Jacques Maritain and Human Rights

Forthcoming Books
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Translated by C. C. Godfrey-Howell, 300 pages, 6" x 9"

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Jacques Maritain and Human Rights

Totalitarianism, Anti-Semitism and Democracy (1936–1951)

Lorenzini, Daniele

The influence of Jacques Maritain in the post-war era’s embrace of human rights is undeniable. Scholars, however, overlook a major shift in his use of language. Daniele Lorenzini argues the turn from Maritain’s use of the expression “rights of the person” to ”the rights of man” is packed with meaning. Reconstructing the historical context in which this shift occurred is key to fully grasping what Maritain accomplished. It is also essential if one seeks to defend Maritain against accusation that he enacted a victory of the American and French modern revolutionary spirit over ecclesiastical teaching when he legitimized “the rights of man.”

The notion that Maritain may have taken up the cause of the civic-secular citizen when these secularly articulated rights were consciously never embraced by Catholic magisterium (that instead promulgated the rights of the person) merits serious attention. Lorenzini reconstructs Maritain’s historical context and theoretical trajectory shaped by particular circumstances––most evidently World War II, but also his time in the United States and his work with the Committee of Catholics for Human Rights. Lorenzini is not suggesting that Maritain staged a siege of Catholic thought, but that he did in fact lay the foundations for turning the conversation away from the tenets upheld by ecclesiastical authority on the concept of rights toward an articulation that more pointedly connects such rights to the actual possession and protection.

How and why this happens, Lorenzini demonstrates, is “grasped only if critically situated in the union of history of history and biography that makes this possible and encourages it, as does Maritain’s residency in the United States––an exile that obliged the French philosopher to render a deep seated account of the unbelievable (and tragic) political and intellectual panorama.” In short, Maritain set in motion the innovative redefinition of the elements that would soon be known as the human rights. But to Maritain these elements were always proper to the new ideal of the “vitally Christian” political city, the city “founded essentially on the two ‘pillars’ of democracy and the safeguarding of the rights of man.”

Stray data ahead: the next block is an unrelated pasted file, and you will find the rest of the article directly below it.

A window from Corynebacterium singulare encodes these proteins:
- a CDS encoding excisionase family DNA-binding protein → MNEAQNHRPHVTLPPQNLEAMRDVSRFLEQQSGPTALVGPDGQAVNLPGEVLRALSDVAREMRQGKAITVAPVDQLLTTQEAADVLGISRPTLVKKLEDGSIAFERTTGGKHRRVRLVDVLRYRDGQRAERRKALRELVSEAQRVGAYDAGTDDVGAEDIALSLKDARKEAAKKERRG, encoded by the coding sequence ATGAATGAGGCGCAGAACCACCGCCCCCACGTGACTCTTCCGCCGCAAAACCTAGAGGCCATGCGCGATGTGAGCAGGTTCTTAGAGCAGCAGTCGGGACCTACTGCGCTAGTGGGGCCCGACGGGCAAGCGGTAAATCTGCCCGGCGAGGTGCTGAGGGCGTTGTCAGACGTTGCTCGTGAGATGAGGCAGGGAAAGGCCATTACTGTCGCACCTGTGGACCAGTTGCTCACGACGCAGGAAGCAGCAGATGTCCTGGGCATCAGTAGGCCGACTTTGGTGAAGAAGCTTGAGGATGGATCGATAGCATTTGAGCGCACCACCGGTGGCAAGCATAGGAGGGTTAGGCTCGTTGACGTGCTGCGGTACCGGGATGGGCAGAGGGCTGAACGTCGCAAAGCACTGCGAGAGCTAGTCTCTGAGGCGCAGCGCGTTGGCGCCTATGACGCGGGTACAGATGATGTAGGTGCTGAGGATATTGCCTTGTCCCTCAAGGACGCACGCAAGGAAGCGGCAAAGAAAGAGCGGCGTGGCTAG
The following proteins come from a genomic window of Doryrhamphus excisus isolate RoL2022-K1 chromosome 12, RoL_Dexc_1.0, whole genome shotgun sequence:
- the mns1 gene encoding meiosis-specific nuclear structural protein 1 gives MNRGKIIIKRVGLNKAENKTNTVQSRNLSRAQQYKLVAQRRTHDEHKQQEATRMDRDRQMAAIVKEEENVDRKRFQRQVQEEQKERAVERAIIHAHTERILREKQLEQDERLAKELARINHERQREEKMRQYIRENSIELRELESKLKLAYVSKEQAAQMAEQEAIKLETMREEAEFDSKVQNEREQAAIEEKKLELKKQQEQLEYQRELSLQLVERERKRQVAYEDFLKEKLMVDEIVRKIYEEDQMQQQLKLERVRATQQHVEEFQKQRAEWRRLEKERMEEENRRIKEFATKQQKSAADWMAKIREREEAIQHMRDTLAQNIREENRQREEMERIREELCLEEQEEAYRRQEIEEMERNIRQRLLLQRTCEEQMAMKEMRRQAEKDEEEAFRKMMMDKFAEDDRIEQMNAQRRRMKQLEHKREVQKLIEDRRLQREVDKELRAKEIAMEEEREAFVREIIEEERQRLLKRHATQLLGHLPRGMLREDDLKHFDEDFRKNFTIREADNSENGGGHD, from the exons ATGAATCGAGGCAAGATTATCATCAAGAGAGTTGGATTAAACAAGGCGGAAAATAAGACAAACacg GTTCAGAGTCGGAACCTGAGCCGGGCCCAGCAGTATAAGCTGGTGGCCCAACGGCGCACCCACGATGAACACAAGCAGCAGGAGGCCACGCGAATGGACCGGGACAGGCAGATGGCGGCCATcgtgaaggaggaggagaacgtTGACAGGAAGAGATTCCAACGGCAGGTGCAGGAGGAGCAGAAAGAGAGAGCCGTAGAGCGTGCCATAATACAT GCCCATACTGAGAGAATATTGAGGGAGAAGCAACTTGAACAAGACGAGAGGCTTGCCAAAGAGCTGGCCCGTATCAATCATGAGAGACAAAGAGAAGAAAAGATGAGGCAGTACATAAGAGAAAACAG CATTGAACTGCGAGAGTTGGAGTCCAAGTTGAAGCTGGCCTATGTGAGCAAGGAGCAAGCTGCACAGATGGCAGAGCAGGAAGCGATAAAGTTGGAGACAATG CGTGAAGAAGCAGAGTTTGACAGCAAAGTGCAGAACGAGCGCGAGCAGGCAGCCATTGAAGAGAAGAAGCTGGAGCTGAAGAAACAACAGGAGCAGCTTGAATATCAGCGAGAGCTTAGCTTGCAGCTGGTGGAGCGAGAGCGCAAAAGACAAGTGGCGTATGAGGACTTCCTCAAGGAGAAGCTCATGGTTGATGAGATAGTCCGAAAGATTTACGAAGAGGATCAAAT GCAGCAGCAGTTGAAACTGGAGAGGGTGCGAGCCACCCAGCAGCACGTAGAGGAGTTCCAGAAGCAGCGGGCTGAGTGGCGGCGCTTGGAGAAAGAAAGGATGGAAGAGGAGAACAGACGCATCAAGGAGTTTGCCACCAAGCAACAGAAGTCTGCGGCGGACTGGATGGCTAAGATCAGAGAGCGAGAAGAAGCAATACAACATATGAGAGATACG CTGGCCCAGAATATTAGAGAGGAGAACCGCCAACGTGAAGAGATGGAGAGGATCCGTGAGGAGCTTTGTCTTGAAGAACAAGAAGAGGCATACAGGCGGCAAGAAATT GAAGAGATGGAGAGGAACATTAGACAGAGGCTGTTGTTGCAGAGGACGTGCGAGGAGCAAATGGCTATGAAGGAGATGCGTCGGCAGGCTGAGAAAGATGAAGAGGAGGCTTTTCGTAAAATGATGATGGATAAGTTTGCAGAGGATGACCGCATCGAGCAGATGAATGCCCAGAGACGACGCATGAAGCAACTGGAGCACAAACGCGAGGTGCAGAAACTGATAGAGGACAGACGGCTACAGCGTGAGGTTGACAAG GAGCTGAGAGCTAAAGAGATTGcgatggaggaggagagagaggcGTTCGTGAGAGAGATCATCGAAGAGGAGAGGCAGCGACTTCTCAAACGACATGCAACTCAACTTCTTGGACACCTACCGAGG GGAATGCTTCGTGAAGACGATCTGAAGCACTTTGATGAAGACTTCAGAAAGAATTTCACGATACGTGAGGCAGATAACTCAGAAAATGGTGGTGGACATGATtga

What originally began as a purely linguistic investigation of Maritain’s use of terminology has led Lorenzini to ask whether Maritain himself was won over from the act of conversing of rights associated with personhood to the real-time struggle for these rights, an evolution not just of Maritain’s language but of the man himself. 

Lorenzini’s work is a formidable contribution to the literature pertaining to the period of post-war thought and Maritain on human rights. In his labors to carefully digest the full span of Maritain’s intellectual trajectory on rights, Lorenzini brings Jacques Maritain alive both as a man of vision but also fervent action, and defends him from critics and historians that accuse him of spurning Church teaching and papal authority. As Lorenzini’s study shows, the human rights of the secular-civic world––whose lineage scholars attribute in large part to Maritain––were always derived from Catholic teaching and intended for use in constructing the truly Christian city.

This work stands out in a vast repertoire of work on the subject of Jacques Maritain, and accomplishes both high level philosophical and historical sleuthing. It is of particular interest to American readers who may not fully realize the depth of Maritain’s maturation of thought during his residency in the United States. This is an astounding read for historians, scholars of political philosophy, and students of Jacques Maritain. There is pending collaboration with the Jacques Maritain Center at the University of Notre Dame and a presentation of the book by its director, John O’Callaghan.